When we first saw images of this bike from Custom Works Zon, we assumed it was a restoration job. And it looked like builder Yuichi Yoshizawa would have to use all his legendary skills to get the Harley knucklehead roadworthy again.
It turned out that we were wrong. This remarkable ‘vintage racer’ is actually a ground-up build: a client commission designed to evoke the spirit of classic V-twin competition machines, dents and all.
We’ve never tagged CW Zon as a retro-leaning shop, because most of their creations are sleek and highly–finished. But the best builders have a habit of throwing sudden curve balls, and so it is here. “I imagined an old racer, and imagined how it would get dirty,” Yoshizawa-san explains. “I enjoyed ‘ageing’ it.”
Virtually all the parts are custom-made. A mere handful aren’t, such as the steering neck, seat post and rear axle. Fans of classic V-twins will also clock the S&S KN93 engine—a well-engineered update of Harley’s original knuck motor.
It’s got generator-style crankcases, a capacity increase from 74 to 93ci, and a stump-pulling 83 lb-ft of torque, delivered at around 3,000 rpm.
Yoshizawa has kept the S&S ignition that these engines usually employ, but not the S&S Super E carburetor. Instead, he’s chosen an unusual twin-carb setup that looks terrific, but was extremely tricky to plumb in.
With the help of local specialist Flat Head Power, CW Zon modified the cylinder heads to accept a pair of Linkert M88 carbs. Usually found on war-era Army side valve engines, they’re now sitting on handmade manifolds and operated by a custom linkage.
The hefty OHV engine is hooked up to a kicker four-speed transmission and cradled in a completely custom steel frame, which Yoshizawa built by hand.
Although it’s based on the original FL frame, Yoshizawa’s version is about four inches shorter than stock—which gives the bike a remarkably compact look.
The frame is hooked up to hill climb-style springer forks, based on the factory design used between the wars. CW Zon have modified this design, shortening it by four inches for road use, and narrowing it by around an inch too.
The front brake is typical of that used on old springers, being a twin-leading shoe drum setup. But the wheels, shod with period-correct 400-18 Firestone ANS bias ply tires, are most unusual.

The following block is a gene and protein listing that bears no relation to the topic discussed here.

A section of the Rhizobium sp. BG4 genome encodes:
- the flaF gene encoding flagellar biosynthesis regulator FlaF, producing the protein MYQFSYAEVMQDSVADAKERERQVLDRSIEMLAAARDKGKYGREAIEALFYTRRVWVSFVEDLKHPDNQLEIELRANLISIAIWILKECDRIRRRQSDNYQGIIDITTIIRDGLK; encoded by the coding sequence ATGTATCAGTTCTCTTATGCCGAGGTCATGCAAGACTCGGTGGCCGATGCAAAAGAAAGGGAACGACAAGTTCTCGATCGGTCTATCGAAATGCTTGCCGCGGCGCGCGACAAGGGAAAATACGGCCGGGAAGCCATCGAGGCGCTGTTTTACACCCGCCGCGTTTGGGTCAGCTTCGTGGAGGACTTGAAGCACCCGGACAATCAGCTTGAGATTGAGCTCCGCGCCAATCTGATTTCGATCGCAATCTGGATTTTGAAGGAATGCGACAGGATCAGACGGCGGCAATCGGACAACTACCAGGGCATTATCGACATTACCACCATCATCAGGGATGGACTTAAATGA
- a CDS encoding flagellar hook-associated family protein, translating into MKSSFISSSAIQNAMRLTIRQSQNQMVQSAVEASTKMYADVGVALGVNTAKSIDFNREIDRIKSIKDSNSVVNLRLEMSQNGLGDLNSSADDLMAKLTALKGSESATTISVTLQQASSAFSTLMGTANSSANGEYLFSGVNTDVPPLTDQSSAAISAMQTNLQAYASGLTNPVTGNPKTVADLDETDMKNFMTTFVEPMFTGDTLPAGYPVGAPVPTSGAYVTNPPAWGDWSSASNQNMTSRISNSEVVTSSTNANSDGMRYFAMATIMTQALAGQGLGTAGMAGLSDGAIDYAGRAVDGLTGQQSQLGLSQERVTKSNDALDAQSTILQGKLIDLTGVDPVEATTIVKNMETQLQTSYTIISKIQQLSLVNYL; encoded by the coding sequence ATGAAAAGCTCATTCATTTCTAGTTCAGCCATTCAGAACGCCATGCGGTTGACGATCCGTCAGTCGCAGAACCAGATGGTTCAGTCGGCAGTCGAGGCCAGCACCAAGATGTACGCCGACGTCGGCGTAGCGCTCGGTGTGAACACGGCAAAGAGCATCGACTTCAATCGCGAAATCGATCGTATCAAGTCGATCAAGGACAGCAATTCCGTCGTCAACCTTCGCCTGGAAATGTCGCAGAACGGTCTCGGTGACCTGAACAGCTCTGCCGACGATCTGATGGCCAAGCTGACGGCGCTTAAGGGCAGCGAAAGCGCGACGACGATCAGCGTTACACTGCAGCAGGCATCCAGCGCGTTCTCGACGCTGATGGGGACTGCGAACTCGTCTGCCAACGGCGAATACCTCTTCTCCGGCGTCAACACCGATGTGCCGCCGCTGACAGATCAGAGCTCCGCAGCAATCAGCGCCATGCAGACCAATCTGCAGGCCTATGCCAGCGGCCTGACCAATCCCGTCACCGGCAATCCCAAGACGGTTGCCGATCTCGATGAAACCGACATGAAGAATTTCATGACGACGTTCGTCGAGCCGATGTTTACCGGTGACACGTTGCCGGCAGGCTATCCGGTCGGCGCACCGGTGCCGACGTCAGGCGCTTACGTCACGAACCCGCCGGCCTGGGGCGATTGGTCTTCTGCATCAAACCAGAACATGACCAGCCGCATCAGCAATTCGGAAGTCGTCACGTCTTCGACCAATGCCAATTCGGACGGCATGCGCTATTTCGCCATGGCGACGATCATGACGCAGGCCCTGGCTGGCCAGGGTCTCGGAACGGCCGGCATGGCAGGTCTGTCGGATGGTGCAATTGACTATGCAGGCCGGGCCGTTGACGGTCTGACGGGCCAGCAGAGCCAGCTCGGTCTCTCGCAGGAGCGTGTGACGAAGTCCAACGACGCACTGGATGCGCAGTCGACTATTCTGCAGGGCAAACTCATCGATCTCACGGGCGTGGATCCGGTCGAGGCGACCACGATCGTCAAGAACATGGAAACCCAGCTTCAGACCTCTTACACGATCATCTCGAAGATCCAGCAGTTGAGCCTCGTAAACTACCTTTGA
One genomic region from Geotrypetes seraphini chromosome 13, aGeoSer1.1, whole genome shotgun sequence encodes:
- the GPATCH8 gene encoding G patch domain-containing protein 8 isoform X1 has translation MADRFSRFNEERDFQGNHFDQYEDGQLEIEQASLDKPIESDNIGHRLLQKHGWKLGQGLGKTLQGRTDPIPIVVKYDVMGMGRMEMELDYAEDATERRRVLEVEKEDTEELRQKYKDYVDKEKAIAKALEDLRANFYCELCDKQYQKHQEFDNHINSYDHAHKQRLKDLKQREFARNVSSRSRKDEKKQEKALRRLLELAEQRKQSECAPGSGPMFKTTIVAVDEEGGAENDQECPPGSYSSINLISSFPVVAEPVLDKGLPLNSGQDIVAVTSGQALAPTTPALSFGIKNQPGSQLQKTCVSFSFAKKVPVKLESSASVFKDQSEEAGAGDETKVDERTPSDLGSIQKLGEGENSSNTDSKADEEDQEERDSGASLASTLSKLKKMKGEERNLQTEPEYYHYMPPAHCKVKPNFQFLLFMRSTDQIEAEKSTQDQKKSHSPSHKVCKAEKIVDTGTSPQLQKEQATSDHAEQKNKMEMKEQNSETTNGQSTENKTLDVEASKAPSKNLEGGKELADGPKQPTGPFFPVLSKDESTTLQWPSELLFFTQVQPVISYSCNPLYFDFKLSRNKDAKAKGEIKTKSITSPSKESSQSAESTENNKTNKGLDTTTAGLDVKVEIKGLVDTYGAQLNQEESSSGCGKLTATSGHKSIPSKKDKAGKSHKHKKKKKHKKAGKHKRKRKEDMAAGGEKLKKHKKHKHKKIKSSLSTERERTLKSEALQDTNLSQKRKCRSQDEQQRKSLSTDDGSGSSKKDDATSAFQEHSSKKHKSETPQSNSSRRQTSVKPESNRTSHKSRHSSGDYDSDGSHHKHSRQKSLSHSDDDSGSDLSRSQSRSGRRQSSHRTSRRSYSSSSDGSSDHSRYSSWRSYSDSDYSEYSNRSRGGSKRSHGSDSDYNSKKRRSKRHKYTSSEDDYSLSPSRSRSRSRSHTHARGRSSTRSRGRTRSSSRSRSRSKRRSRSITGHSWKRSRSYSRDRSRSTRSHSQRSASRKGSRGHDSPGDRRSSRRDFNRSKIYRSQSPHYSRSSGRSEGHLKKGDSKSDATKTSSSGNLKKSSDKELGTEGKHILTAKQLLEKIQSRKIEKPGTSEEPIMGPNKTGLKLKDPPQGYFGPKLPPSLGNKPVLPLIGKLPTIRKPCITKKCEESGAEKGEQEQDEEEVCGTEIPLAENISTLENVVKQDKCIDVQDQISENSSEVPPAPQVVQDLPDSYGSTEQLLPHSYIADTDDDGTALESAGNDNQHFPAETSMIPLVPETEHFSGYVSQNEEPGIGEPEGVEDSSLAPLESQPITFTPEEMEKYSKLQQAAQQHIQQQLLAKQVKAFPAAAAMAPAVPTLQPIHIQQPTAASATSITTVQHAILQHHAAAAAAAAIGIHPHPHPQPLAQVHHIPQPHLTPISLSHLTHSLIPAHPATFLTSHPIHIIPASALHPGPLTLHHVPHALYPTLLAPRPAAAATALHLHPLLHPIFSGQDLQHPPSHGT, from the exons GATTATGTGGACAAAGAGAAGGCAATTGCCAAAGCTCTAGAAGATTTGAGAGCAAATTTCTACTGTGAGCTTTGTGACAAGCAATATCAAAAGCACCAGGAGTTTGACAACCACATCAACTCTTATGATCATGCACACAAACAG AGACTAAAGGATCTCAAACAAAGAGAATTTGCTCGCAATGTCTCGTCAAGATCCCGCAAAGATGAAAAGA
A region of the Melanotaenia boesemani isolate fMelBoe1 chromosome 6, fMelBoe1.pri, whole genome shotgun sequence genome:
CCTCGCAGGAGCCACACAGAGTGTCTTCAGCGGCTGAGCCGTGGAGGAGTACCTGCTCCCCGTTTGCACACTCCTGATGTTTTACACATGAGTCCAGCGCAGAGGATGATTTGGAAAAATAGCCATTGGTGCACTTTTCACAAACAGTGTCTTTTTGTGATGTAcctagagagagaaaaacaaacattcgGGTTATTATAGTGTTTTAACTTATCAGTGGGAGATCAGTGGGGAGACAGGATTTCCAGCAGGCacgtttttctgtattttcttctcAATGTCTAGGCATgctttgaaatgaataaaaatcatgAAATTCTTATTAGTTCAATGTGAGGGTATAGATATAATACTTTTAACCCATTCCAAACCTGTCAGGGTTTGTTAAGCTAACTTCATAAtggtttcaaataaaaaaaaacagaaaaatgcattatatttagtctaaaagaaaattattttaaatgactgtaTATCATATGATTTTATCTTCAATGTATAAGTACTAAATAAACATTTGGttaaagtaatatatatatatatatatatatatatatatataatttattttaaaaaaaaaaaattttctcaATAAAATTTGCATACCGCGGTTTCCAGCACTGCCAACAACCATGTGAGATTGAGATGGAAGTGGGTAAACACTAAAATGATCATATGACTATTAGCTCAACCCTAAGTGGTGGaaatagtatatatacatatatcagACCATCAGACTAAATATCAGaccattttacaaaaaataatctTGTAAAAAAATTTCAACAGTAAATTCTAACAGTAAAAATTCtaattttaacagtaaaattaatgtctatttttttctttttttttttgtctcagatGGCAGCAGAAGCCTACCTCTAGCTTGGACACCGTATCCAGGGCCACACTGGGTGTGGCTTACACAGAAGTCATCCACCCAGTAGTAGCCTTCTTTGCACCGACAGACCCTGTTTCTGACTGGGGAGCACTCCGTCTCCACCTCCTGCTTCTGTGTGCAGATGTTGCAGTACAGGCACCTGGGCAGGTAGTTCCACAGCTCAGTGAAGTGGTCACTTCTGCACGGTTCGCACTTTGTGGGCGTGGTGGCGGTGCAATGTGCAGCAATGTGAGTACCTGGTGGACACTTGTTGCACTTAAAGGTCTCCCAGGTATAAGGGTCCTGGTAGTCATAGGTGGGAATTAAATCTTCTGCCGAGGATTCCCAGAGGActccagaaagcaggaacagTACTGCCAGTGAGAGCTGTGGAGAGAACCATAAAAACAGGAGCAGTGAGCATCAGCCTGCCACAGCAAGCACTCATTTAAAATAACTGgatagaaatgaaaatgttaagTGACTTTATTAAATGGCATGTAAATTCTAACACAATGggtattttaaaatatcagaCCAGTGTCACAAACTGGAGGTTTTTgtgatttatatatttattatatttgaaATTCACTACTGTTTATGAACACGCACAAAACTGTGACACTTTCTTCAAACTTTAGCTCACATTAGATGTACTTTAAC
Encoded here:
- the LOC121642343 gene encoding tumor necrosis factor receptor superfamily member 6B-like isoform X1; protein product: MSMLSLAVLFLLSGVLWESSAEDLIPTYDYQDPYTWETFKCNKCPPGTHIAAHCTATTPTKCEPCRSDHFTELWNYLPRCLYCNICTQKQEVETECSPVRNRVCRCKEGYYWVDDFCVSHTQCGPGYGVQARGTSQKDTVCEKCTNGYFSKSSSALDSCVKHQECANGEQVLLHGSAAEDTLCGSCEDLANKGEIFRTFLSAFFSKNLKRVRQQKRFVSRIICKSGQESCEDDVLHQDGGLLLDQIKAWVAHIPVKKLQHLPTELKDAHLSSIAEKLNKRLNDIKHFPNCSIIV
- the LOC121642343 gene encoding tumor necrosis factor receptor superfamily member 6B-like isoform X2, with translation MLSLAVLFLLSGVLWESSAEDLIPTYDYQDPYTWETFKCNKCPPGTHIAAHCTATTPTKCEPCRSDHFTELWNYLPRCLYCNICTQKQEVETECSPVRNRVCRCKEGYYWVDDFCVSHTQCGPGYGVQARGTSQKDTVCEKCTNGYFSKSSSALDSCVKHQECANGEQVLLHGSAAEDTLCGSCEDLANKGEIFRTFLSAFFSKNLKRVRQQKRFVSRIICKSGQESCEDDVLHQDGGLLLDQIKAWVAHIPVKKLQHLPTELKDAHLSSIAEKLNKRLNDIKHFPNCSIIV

Built by Sansei in Kyoto to CW Zon’s design, the rims are both 18×3.5 inches and attached to custom-machined hubs using hollow pipe spokes. The lathes were working overtime, but the effect was worth it. The rear is especially neat, with a one-off brake/sprocket drum assembly and custom linkage.
CW Zon fabricated all the bodywork in-house, although it looks like it has spent most of the past 80 years being thrashed around a paddock. The tank is even slightly dented; fitted with authentic screw-on caps, it sends gas to the twin carbs via a Pingel dual-outlet fuel valve.
A grimy and weathered flush-fitting nacelle covers the fork springs, but also hides discreet Kellermann LED lighting peeking through a pair of drilled holes. We’re not sure how effective the beam pattern will be—or the tiny matching blinkers—but maybe they’re enough to make the bike road legal in Japan.
The seat looks like a barn find, but it’s entirely new. It’s plush and comfortable, as befits a hardtail, and was crafted (and aged) by CW Zon collaborator Kurei Yonsoku.
He based it on the race seats typically used in the 1930s, and it’s braced by a stay underneath that Yoshizawa fabricated to replicates a traditional casting. The stay is hooked up to an old school shock unit for extra absorption.
All the smaller hard parts are hand-turned, from the hand and foot controls to the beautifully swept bars.
If something looks clunky or grimy, you can bet it’s deliberate. Because all this engineering would be for nothing if the bike looked like a sleek and shiny restomod.
The exhaust system, for example, is the murky monochrome color you’d expect to see on an ancient and unloved bike.
But the nondescript-looking custom pipes were first coated with high temp white paint, and then sooted up. Over time the white may peek through, but for now, it’s a million miles away from the ‘show finish’ you’d see at a Pebble Beach concours.
CW Zon enlisted the help of the Kobe paintshop Aozora Works to get these effects. The skill involved is unreal, from light weathering on the frame to real rust and gasoline streaks on the tank.
Yoshizawa gave the knuck a shakedown a few days ago at the Chirihama Sandflats event, which is the Japanese equivalent of The Race of Gentlemen in the US (or the Normandy Beach Race in France).
And what a sight that must have been. This is one of the best V-twin customs we’ve seen.